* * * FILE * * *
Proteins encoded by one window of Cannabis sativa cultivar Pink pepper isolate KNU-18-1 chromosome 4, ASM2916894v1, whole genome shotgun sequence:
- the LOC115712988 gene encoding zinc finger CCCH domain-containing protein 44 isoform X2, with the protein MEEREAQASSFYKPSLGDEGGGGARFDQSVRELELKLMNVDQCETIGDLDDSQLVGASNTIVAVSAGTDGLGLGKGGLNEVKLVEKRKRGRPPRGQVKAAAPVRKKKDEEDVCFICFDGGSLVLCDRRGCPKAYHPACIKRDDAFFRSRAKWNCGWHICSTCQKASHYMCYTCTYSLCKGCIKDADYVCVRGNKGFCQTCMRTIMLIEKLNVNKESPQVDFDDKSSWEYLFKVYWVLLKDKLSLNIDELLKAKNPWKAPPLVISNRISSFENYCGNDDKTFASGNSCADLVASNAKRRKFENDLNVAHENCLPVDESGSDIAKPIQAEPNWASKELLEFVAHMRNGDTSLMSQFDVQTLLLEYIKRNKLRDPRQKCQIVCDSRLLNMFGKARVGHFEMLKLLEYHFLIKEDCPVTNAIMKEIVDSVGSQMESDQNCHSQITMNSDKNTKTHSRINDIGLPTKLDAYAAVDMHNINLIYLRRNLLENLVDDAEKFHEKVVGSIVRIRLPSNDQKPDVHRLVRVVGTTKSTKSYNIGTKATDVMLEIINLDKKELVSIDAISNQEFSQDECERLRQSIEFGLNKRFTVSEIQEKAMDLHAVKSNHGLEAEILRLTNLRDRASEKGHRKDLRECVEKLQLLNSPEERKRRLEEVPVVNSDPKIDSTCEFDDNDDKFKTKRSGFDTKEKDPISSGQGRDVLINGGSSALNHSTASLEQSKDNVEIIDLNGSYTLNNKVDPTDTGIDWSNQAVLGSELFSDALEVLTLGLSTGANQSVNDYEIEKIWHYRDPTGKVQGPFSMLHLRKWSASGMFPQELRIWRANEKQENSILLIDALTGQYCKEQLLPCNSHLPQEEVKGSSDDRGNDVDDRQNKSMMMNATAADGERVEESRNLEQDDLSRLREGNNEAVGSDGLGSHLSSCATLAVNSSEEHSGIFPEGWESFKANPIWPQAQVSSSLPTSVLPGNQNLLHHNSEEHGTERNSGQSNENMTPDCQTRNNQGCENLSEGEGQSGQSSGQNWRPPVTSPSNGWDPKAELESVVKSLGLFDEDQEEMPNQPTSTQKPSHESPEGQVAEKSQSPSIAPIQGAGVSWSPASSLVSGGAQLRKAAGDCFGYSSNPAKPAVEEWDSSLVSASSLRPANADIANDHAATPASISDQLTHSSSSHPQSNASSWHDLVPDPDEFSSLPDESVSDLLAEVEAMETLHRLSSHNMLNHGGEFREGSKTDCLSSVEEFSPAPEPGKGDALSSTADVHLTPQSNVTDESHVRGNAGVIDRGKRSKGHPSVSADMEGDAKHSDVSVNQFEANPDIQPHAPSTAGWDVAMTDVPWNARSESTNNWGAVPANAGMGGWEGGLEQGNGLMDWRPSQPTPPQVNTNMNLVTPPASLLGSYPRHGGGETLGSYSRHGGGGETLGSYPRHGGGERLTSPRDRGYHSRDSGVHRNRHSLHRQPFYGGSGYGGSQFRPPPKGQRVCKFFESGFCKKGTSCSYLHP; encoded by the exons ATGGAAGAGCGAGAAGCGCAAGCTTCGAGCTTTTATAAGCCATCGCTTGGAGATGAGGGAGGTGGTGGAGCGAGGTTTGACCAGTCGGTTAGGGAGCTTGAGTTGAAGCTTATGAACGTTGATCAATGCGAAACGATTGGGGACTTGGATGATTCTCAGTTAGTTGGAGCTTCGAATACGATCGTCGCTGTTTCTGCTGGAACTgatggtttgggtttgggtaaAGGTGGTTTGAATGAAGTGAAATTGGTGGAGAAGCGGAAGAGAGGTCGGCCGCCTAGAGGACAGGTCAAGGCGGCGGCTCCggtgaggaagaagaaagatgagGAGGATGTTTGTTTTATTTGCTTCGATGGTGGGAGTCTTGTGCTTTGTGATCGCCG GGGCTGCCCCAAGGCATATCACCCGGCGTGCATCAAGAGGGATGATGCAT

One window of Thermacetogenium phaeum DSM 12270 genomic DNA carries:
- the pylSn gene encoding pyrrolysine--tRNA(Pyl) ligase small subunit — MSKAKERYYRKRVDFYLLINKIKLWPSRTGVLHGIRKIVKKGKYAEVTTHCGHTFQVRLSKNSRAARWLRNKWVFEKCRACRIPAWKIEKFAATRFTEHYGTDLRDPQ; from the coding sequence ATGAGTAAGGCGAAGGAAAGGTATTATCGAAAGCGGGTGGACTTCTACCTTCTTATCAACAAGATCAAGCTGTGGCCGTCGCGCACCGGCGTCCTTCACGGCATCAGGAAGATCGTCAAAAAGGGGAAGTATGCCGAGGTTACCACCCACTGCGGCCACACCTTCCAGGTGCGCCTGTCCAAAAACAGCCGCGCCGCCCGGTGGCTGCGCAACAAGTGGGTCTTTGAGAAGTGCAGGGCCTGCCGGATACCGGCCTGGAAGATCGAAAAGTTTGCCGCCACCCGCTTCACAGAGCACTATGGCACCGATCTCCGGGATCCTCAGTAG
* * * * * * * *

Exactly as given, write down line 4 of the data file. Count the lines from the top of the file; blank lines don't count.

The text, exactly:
- the pylSn gene encoding pyrrolysine--tRNA(Pyl) ligase small subunit — MSKAKERYYRKRVDFYLLINKIKLWPSRTGVLHGIRKIVKKGKYAEVTTHCGHTFQVRLSKNSRAARWLRNKWVFEKCRACRIPAWKIEKFAATRFTEHYGTDLRDPQ; from the coding sequence ATGAGTAAGGCGAAGGAAAGGTATTATCGAAAGCGGGTGGACTTCTACCTTCTTATCAACAAGATCAAGCTGTGGCCGTCGCGCACCGGCGTCCTTCACGGCATCAGGAAGATCGTCAAAAAGGGGAAGTATGCCGAGGTTACCACCCACTGCGGCCACACCTTCCAGGTGCGCCTGTCCAAAAACAGCCGCGCCGCCCGGTGGCTGCGCAACAAGTGGGTCTTTGAGAAGTGCAGGGCCTGCCGGATACCGGCCTGGAAGATCGAAAAGTTTGCCGCCACCCGCTTCACAGAGCACTATGGCACCGATCTCCGGGATCCTCAGTAG